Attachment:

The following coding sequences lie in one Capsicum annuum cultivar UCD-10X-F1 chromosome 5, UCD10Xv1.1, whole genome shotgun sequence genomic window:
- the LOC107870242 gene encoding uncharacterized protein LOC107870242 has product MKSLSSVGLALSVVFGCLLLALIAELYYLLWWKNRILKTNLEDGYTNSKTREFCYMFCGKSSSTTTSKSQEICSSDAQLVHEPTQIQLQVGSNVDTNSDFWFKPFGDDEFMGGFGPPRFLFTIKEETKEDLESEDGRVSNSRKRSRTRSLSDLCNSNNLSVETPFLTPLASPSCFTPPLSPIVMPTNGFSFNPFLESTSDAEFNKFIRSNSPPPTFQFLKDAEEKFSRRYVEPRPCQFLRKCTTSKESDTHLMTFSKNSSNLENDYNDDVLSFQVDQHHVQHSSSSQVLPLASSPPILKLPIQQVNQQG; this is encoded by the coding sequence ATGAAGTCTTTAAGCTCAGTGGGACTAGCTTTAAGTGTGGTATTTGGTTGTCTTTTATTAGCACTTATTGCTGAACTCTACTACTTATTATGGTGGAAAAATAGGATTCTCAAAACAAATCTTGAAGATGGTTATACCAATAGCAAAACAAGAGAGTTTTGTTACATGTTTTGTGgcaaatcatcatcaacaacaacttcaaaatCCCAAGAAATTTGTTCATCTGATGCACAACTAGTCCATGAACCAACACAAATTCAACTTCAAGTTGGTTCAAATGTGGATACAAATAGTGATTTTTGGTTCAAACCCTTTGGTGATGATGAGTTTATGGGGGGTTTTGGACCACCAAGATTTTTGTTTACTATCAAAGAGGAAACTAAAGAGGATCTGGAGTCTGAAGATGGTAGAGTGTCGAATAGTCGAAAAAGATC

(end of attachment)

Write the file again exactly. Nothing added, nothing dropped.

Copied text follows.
The following coding sequences lie in one Capsicum annuum cultivar UCD-10X-F1 chromosome 5, UCD10Xv1.1, whole genome shotgun sequence genomic window:
- the LOC107870242 gene encoding uncharacterized protein LOC107870242 has product MKSLSSVGLALSVVFGCLLLALIAELYYLLWWKNRILKTNLEDGYTNSKTREFCYMFCGKSSSTTTSKSQEICSSDAQLVHEPTQIQLQVGSNVDTNSDFWFKPFGDDEFMGGFGPPRFLFTIKEETKEDLESEDGRVSNSRKRSRTRSLSDLCNSNNLSVETPFLTPLASPSCFTPPLSPIVMPTNGFSFNPFLESTSDAEFNKFIRSNSPPPTFQFLKDAEEKFSRRYVEPRPCQFLRKCTTSKESDTHLMTFSKNSSNLENDYNDDVLSFQVDQHHVQHSSSSQVLPLASSPPILKLPIQQVNQQG; this is encoded by the coding sequence ATGAAGTCTTTAAGCTCAGTGGGACTAGCTTTAAGTGTGGTATTTGGTTGTCTTTTATTAGCACTTATTGCTGAACTCTACTACTTATTATGGTGGAAAAATAGGATTCTCAAAACAAATCTTGAAGATGGTTATACCAATAGCAAAACAAGAGAGTTTTGTTACATGTTTTGTGgcaaatcatcatcaacaacaacttcaaaatCCCAAGAAATTTGTTCATCTGATGCACAACTAGTCCATGAACCAACACAAATTCAACTTCAAGTTGGTTCAAATGTGGATACAAATAGTGATTTTTGGTTCAAACCCTTTGGTGATGATGAGTTTATGGGGGGTTTTGGACCACCAAGATTTTTGTTTACTATCAAAGAGGAAACTAAAGAGGATCTGGAGTCTGAAGATGGTAGAGTGTCGAATAGTCGAAAAAGATC